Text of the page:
Just about halfway done. Onward to the next five…
65. Hawaii. This might even be overrated for the Warriors, who return only nine starters from last year’s Sugar Bowl team.
No Colt Brennan. No June Jones. No prayer of another BCS berth.
Everything lined up perfectly last season. This time through, Hawaii must go to the mainland to play Boise State and Fresno State (not to mention Florida). The Warriors also finish with Cincinnati at home. That’s four top-30-caliber teams, which is at least three more than Hawaii met in the regular season last year.
A 7-6 season and a chance to stay at home for the Hawaii Bowl is definitely plausible. But the case can be made no team lost as much in the offseason as the Warriors.
64. Navy. The few. The proud. The first-year coaches at Navy who have fared well since World War II.
Ken Niumatalolo is looking to become the first Navy head coach to post a winning record in his first season since Gary Tranquill (1982) —- and the first ever to go to a bowl game in his debut year.
With a manageable schedule and a bowl berth assured with six victories, the Midshipmen should fare well as the Niumatalolo Era begins.
63. Texas A&M. Now that the days of noted newsletter editor Dennis Franchione are done in College Station, perhaps forcing out the school’s career victories leader (R.C. Slocum) in 2002 doesn’t look so bright.
The Aggies have moved along to former Green Bay coach Mike Sherman, but the landscape has changed precipitously in the last dozen years. A&M can no longer roll to nine-win seasons like it did in the old Southwest Conference; instead, with Oklahoma and a revitalized Texas to contend with, the Aggies are lucky to win eight games (which has happened only twice this decade).
With the Big 12 South as loaded as ever, the Aggies probably won’t reach that plateau this year, either.
62. Mississippi. Michael Lewis‘ favorite college football team indeed has mammoth left tackle Michael Oher back. But there’s also plenty more talent that could leave the Rebels with the ability to reach .500 for the first time since 2003.
The silver lining of the Crazy Ed Orgeron era was that the man could recruit. And as a result, Houston Nutt could not have found nearly as many places to soft land while fleeing Arkansas than Oxford.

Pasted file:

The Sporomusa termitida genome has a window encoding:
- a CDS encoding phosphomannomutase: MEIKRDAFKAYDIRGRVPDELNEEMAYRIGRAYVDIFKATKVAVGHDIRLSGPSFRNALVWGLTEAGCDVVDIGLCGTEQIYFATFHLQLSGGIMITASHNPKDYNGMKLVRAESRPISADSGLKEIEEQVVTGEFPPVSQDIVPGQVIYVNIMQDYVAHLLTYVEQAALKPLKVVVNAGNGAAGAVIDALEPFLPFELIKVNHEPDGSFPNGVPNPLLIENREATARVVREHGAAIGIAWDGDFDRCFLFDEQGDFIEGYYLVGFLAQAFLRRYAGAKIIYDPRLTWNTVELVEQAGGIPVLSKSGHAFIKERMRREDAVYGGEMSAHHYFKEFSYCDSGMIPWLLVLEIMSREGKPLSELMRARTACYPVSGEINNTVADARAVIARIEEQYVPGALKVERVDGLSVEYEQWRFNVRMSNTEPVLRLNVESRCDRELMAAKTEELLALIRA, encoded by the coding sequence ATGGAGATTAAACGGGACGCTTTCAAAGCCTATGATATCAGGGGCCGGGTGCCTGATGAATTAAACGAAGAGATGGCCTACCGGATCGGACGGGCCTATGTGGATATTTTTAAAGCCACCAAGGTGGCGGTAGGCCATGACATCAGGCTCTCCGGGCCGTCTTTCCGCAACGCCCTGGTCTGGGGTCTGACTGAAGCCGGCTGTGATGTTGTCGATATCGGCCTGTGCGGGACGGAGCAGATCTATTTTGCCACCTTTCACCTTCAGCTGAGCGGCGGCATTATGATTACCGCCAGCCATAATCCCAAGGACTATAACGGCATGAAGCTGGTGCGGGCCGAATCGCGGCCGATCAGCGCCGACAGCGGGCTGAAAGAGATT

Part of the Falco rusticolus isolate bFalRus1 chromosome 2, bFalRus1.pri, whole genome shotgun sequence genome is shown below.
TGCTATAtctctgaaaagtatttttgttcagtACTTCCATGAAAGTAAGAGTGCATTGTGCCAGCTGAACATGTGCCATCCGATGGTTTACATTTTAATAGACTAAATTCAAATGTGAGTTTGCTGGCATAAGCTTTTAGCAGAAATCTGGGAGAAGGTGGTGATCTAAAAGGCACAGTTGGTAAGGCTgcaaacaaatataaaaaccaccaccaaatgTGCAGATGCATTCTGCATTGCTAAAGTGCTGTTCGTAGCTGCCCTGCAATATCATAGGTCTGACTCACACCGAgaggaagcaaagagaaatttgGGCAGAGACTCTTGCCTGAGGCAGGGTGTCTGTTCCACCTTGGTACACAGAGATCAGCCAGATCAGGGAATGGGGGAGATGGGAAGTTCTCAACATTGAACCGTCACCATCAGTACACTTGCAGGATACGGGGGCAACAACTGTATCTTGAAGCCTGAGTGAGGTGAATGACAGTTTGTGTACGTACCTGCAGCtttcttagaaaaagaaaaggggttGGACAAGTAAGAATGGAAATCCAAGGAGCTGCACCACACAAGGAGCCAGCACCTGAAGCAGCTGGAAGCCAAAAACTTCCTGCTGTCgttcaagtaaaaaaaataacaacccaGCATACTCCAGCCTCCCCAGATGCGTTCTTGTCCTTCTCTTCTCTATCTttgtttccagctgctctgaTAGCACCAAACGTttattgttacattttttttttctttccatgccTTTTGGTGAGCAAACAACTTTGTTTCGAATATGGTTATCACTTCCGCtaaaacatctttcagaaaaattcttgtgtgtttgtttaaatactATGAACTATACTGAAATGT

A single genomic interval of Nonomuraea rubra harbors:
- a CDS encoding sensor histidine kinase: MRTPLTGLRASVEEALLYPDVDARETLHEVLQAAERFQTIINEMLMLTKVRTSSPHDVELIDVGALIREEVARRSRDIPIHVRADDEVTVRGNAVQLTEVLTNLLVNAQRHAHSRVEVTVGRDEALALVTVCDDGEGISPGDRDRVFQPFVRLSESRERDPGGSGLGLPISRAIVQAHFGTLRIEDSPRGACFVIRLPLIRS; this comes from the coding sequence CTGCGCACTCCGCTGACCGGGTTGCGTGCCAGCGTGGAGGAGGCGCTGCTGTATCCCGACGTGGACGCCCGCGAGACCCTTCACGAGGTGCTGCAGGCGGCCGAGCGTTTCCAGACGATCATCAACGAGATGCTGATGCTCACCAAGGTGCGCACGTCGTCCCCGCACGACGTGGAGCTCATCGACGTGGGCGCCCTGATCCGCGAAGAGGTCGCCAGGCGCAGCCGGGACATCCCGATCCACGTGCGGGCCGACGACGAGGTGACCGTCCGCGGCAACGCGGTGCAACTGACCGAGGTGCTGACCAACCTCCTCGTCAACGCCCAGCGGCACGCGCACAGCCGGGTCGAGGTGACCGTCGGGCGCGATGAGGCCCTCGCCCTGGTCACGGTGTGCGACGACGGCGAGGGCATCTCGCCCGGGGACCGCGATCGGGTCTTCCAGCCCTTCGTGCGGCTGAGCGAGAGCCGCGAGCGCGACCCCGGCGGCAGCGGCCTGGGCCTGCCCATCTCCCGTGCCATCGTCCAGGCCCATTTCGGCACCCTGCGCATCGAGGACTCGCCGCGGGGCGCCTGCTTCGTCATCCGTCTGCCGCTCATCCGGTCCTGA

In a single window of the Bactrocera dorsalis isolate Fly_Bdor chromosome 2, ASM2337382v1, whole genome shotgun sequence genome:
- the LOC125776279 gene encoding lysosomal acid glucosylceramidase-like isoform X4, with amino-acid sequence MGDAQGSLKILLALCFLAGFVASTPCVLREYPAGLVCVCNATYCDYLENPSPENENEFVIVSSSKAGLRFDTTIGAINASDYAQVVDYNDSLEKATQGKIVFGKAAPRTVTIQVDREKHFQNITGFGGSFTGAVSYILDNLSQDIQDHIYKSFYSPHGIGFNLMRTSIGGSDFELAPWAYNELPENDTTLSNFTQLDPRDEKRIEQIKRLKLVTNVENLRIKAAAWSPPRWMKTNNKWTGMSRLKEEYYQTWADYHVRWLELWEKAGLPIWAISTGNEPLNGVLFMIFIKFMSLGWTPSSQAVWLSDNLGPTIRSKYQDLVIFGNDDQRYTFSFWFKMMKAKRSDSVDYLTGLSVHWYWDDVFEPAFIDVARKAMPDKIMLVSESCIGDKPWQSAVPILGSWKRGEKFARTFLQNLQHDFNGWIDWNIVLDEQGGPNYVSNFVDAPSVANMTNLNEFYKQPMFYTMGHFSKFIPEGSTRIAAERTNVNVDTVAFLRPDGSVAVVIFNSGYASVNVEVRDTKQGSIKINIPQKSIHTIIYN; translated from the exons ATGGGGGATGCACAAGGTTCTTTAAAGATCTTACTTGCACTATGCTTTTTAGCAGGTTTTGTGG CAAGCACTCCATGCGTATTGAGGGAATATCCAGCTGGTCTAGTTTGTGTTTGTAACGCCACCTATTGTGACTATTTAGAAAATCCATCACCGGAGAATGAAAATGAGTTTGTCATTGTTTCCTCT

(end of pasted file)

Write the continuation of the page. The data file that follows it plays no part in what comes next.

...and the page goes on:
There’s plenty to fix on what was a bad team a year ago. The Rebels couldn’t score, couldn’t stop the run and were overly generous with their turnovers.
But they’re not too far from being a mediocre team. Dodging Georgia and Tennessee this year will help matters, but expectations for a bowl game should be kept in check. The postseason might still be another year away.
61. Washington. Election Day might be in November, but the referendum on coach Ty Willingham could well be decided before then. See, Huskies fans want a clean program filled with classy, well-behaved players they can be proud of (unlike the days of Rick Neuheisel). They also want wins.
Willingham is a maestro in the first category. There might not be anyone better. But he’s 11-25 in three seasons, and time is probably ticking on his tenure at Washington.
It doesn’t matter that Jake Locker should make some huge strides as a sophomore. It doesn’t matter that the bearish schedule begins with Oregon, Brigham Young and Oklahoma. The wins need to come —- now.
And that brings us back to the referendum. It’s quite possible Washington will be 3-3 or 2-4 when it reaches the season’s midpoint, with games still looming against Southern California and Arizona State. But before those conference games, Notre Dame comes to town for the Willingham Bowl II on Oct. 25.
It’ll be one of the most hyped games of the season, even though there’s a decent chance neither team will be ranked and even though the teams met in 2005. But it could very well determine whether or not Willingham gets another year.
Lose this one, and chances are the Huskies will need to win their final three games to become bowl eligible.
Lose this one, and it won’t be hard to guess how Willingham will fare in a referendum with the folks who let their checkbooks do the talking at Washington.
—- Patrick Stevens